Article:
A growing number of Australian churches are adopting a version of the ‘purpose-driven church’ model pioneered by Rick Warren, in particular structure the church’s ministry and staff around 5 purposes:
The version people look to as a reference point in Reformed evangelical Australia is that of EV Church.
As pastors get drawn to this model’s strengths, they can fail to fully understand the model, and therefore why it is actually powerful. This leads to a whole bunch of dangers:
- To assume that all the benefits of the ‘5Ms’ model can only be gained by adopting the 5M’s model: but this series of posts will show that there are a number of strengths to this model, and these strengths are not exclusive to the model.
- To assume that as long as the labels are adopted, you are ‘doing the 5Ms’: but it is possible to transfer the nomenclature and structure of 5Ms while really embodying few or none of its driving principles.
- To think it’s all or nothing: but in fact you could adopt one, several or all of the driving principles of this model, without naming any ministry area with the letter ‘M’.
In this series of posts, I am going to dissect the model in its Reformed-evangelical Australian incarnation, as best as I understand it. I hope we can be a bit clearer about what’s effective in the model, so we don’t say the MODEL is the key, but rather principles it embodies. I hope more people who choose to adopt it will be able to adopt it better. And I hope those who choose NOT to adopt it, will be able to adopt some of its principles and incorporate them into their own ministry structure.
Portfolio Structure to Ministry
One foundational strength of the 5Ms is building the ministry and the ministry teams and staff around ministry AREAS rather than groups of people/congregations.
The driving teams and structures are not target groups of the 10am Congregation, the 6pm Congregation, the women’s ministry and the youth ministry, but rather Ministry Recruitment and Training, Evangelism, Discipleship, Community and Spiritual Devotion. Those who are involved in these different portfolios are responsible for these different things across a whole range of congregations and target groups and ministry structures.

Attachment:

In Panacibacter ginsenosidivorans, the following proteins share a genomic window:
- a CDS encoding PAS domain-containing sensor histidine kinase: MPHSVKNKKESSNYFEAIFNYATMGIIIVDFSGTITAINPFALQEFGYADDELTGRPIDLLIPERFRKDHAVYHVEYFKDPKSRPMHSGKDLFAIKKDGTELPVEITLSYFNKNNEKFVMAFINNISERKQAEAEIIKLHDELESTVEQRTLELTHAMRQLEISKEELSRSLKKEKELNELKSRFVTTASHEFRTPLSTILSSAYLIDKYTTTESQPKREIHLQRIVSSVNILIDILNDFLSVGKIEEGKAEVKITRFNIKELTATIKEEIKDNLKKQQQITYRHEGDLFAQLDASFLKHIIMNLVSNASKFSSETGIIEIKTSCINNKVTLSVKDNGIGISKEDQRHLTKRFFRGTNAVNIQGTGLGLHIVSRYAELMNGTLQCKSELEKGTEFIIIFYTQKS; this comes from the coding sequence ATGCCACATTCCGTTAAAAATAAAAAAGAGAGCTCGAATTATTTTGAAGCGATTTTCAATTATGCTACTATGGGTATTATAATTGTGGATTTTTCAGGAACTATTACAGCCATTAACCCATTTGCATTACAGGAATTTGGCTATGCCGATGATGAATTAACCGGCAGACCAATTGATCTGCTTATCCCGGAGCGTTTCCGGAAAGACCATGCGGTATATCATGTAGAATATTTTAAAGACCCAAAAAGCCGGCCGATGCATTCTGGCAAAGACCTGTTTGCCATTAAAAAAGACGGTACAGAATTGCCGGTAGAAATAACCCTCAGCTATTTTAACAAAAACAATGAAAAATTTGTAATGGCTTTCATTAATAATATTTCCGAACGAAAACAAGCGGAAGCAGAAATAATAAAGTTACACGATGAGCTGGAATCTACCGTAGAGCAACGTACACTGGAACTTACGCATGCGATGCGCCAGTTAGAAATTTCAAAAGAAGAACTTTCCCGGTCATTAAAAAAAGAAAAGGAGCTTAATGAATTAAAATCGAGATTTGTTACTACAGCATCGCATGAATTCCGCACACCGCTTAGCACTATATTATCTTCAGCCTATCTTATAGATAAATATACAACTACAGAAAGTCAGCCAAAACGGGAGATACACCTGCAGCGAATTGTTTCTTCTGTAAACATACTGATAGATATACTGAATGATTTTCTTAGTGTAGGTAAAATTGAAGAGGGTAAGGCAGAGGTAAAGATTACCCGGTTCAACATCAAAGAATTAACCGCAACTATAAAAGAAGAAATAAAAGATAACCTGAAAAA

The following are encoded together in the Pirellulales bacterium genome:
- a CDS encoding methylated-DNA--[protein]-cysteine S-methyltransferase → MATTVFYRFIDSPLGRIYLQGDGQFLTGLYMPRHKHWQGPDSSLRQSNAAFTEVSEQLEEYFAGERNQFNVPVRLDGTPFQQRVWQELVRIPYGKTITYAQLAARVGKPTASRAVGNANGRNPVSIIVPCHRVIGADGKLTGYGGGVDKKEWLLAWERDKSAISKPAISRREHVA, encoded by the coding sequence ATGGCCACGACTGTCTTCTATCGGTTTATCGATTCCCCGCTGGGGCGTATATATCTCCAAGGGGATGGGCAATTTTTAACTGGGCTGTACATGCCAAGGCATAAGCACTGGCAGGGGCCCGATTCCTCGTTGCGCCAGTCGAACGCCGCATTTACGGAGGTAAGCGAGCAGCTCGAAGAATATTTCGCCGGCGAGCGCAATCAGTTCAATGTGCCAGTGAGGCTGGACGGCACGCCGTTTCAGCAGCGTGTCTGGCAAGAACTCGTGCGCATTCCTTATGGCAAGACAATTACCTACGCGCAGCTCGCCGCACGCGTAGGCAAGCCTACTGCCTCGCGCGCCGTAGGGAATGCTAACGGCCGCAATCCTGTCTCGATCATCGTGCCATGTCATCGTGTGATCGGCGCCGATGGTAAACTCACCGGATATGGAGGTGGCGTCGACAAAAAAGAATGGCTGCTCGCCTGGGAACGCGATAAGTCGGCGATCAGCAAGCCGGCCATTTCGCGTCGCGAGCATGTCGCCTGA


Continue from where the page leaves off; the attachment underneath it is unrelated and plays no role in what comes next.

This principle is often contrasted to the ‘congregational pastor’ model to point out its power. It is enables specialisation and focus: rather than pastors being generalists, trying to cover all the bases, portfolios enable pastors and other leaders to focus on doing 1-2 things really well.
A second advantage of portfolios is the efficiency and scalability it gives to the ministry. You can duplicate variations of the same structures wherever you need do to Evangelism, or Community or whatever.
You could have 5Ms and not really do the portfolios thing
You could badge all your ministries and staff with the 5M labels. You could group all your existing work and ministry structures under one or another M. And yet not really be working with ministry portfolios, nor really benefitting from the power of specialisation and efficiency.
- You could still give too much diverse work and responsibility to these teams, so the portfolio dimension of their work gets lost in the busy-work.
- The portfolios could be an appendage to the church’s ministry rather than the central force. They are not especially influential.
- You might appoint leaders who are not capable, or not give them enough training, so that they never really become that good at what they do, so the value of specialisation is limited.
- You could still allow too many exceptions, where ministries and staff duplicate the work of these portfolios. Not really allowing them to take this off other people’s plates.
- You could really just use the Ms as umbrella departments for grouping a bunch of ministry activities and jobs. I suppose in one sense this is a very simplistic form of portfolio, but it is not really a portfolio system, so much as a management system.
You don’t need 5Ms to benefit from portfolios
You could actually get these benefits without 5Ms. As soon as you have a ‘music leader’, a ‘small groups pastor’ or an ‘evangelist’, you will start to benefit from the power of the portfolio principle.
- How could you give grow the responsibility for these leaders?
- How could you allow them influence and eventually organise all the areas of your church with their area of specialisation?
- How could you encourage them to think, learn and plan deeply in their area of specialisation?
- How could you help them to do their ministry area in such a way that it can be easily duplicated and implemented in new groups?